Our results document the spread of the IMP13-producing clone in a small private surgical clinic, rather than in an intensive care unit of a university hospital as previously described for this clone.
For two of the four isolates, the MIC of carbapenem drugs was in the susceptibility range. Consequently, the detection of the cluster of UTIs was delayed for several weeks. Our findings confirm the previously described heterogeneous carbapenem-resistance phenotype of the IMP13-producing clone
 and suggest that the spread of the clone may be, at least partially, facilitated by difficulties in its detection.
Despite extensive investigations prompted by this cluster of UTIs associated with the IMP-13 P. aeruginosa, no evidence was found for the involvement of the water supplies or contaminated medical or surgical devices. It is possible that the delay between the time of contamination of the patients and our investigations hindered the identification of a contaminated source. However, in all but one case, the time separating surgery and invasive acts from the onset of clinical signs of UTI was long. These observations do not argue for contamination of the patients during surgery or invasive acts.
By contrast, the temporal superposition of hospitalisation for the infected patients, and the observation of insufficiently strict application of hygiene practices in the urology unit and before cystography suggest that the UTI cases may have resulted from cross-transmission during post-surgery hospitalisation. The rate of faecal carriage of P. aeruginosa among elderly urology patients is frequently high, confirming the ability of this bacterium to colonise the urinary tract of such patients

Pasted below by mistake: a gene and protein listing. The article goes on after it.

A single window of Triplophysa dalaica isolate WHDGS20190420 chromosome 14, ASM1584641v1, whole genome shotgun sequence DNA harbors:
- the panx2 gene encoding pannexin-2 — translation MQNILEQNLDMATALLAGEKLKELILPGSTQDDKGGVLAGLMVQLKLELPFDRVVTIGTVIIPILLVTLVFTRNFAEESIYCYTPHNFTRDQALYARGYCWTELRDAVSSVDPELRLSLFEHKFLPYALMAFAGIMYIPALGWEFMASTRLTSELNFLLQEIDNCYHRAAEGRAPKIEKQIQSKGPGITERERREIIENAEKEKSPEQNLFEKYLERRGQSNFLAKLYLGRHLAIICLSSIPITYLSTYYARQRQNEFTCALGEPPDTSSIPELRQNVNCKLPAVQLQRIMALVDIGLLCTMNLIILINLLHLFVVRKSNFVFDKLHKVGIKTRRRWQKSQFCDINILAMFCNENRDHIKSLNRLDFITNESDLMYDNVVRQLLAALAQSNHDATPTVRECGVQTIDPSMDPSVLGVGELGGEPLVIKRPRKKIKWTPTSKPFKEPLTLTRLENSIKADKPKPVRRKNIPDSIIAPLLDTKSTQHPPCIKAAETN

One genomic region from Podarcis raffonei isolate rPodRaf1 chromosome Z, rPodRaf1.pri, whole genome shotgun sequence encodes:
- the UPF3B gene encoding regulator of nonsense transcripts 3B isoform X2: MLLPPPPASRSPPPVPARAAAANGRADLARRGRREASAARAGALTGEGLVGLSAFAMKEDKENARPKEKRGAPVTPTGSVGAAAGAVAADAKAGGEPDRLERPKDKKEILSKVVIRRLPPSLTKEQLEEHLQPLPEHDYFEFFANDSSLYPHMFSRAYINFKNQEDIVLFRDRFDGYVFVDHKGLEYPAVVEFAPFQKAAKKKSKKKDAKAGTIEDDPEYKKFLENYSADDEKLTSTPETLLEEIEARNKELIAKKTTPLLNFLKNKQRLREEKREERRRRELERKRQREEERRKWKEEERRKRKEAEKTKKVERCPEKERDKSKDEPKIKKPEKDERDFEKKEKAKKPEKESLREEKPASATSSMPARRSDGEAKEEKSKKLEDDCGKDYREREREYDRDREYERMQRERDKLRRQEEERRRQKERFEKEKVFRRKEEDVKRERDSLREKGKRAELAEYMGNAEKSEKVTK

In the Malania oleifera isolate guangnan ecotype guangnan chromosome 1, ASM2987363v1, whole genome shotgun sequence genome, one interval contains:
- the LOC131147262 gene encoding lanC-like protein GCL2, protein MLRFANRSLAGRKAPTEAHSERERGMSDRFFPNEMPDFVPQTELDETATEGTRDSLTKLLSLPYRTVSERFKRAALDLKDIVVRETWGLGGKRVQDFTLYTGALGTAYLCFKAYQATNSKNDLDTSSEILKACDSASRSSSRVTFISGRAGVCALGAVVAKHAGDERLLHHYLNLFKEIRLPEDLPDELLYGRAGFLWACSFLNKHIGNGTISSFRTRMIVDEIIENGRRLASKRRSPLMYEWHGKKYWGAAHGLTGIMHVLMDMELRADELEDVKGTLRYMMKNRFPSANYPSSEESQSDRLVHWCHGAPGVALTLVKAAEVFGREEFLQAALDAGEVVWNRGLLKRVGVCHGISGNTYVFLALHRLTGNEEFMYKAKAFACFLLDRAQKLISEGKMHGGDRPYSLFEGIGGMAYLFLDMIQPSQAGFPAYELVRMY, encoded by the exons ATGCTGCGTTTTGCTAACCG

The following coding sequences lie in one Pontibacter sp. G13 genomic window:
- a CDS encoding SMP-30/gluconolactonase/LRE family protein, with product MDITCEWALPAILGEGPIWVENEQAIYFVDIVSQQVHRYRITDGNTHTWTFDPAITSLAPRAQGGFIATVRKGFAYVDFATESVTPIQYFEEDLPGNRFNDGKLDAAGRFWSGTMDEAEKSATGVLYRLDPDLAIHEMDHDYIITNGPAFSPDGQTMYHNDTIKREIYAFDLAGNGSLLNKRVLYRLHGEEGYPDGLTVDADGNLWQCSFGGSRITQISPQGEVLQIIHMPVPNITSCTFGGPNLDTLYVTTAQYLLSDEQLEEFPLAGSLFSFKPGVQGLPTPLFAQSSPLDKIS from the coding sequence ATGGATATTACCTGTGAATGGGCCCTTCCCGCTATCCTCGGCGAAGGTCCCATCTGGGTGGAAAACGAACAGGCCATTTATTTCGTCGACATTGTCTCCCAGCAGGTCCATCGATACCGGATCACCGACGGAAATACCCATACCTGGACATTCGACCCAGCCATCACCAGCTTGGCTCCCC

. In view of the frequent and invasive nature of urinary care acts following surgery, and the well-described epidemic potential of the IMP-13 clone
[1, 3, 11], we suggest that elderly urology patients should be considered to be at high risk of patient-to-patient cross-transmission of IMP-13-producing P. aeruginosa.
Concordant with MLST results, the recent sequence analysis of the blaIMP13 gene in numerous IMP-13-P. aeruginosa isolates from distant French regions showed that our epidemic isolates and the Italian clone have very similar characteristics
. Nevertheless, no link with countries experiencing IMP-13-P. aeruginosa outbreaks was identified in the index case history, and the origin of the IMP-13 clone involved in this outbreak remains unclear. Further studies are needed to improve our knowledge of the epidemiology of this highly resistant clone.
Because of the association between the use of broad-spectrum antibiotics and multidrug resistance, a campaign has been run to promote systematic microbiological documentation of UTI: this should favour the use of specific rather than broad-spectrum antibiotics. The early implementation of barrier precautions around infected patients successfully prevented the further spread of the carbapenem-resistant clone in the clinic. We suggest that, when facing a limited cluster of infections, such precautions may be sufficient for infection control, without the need for more extreme measures, such as cohorting, for example.